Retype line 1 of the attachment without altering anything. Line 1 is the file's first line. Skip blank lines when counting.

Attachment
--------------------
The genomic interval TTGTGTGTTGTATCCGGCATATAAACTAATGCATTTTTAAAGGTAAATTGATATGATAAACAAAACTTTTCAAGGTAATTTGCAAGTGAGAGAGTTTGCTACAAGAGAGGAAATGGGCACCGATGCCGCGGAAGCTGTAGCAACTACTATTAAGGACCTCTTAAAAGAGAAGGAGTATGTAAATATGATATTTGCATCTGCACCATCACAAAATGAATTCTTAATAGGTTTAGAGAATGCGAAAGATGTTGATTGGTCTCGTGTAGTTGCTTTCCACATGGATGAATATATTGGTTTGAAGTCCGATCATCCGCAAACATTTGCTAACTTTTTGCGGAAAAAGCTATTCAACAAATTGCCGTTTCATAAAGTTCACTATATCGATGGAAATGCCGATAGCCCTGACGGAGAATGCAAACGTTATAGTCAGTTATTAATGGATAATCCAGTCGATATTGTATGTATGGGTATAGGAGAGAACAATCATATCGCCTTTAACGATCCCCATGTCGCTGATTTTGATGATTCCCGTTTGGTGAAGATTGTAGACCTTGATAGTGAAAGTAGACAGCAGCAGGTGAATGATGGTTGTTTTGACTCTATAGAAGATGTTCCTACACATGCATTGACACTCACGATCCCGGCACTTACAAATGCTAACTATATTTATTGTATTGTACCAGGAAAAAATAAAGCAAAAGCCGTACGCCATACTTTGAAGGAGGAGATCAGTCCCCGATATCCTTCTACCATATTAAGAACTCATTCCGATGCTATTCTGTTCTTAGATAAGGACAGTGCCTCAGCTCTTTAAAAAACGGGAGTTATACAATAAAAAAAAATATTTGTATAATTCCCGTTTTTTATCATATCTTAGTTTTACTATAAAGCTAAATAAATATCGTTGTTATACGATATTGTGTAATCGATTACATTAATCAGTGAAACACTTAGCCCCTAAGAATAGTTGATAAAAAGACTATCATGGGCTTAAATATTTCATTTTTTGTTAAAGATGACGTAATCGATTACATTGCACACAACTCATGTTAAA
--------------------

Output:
The genomic interval TTGTGTGTTGTATCCGGCATATAAACTAATGCATTTTTAAAGGTAAATTGATATGATAAACAAAACTTTTCAAGGTAATTTGCAAGTGAGAGAGTTTGCTACAAGAGAGGAAATGGGCACCGATGCCGCGGAAGCTGTAGCAACTACTATTAAGGACCTCTTAAAAGAGAAGGAGTATGTAAATATGATATTTGCATCTGCACCATCACAAAATGAATTCTTAATAGGTTTAGAGAATGCGAAAGATGTTGATTGGTCTCGTGTAGTTGCTTTCCACATGGATGAATATATTGGTTTGAAGTCCGATCATCCGCAAACATTTGCTAACTTTTTGCGGAAAAAGCTATTCAACAAATTGCCGTTTCATAAAGTTCACTATATCGATGGAAATGCCGATAGCCCTGACGGAGAATGCAAACGTTATAGTCAGTTATTAATGGATAATCCAGTCGATATTGTATGTATGGGTATAGGAGAGAACAATCATATCGCCTTTAACGATCCCCATGTCGCTGATTTTGATGATTCCCGTTTGGTGAAGATTGTAGACCTTGATAGTGAAAGTAGACAGCAGCAGGTGAATGATGGTTGTTTTGACTCTATAGAAGATGTTCCTACACATGCATTGACACTCACGATCCCGGCACTTACAAATGCTAACTATATTTATTGTATTGTACCAGGAAAAAATAAAGCAAAAGCCGTACGCCATACTTTGAAGGAGGAGATCAGTCCCCGATATCCTTCTACCATATTAAGAACTCATTCCGATGCTATTCTGTTCTTAGATAAGGACAGTGCCTCAGCTCTTTAAAAAACGGGAGTTATACAATAAAAAAAAATATTTGTATAATTCCCGTTTTTTATCATATCTTAGTTTTACTATAAAGCTAAATAAATATCGTTGTTATACGATATTGTGTAATCGATTACATTAATCAGTGAAACACTTAGCCCCTAAGAATAGTTGATAAAAAGACTATCATGGGCTTAAATATTTCATTTTTTGTTAAAGATGACGTAATCGATTACATTGCACACAACTCATGTTAAA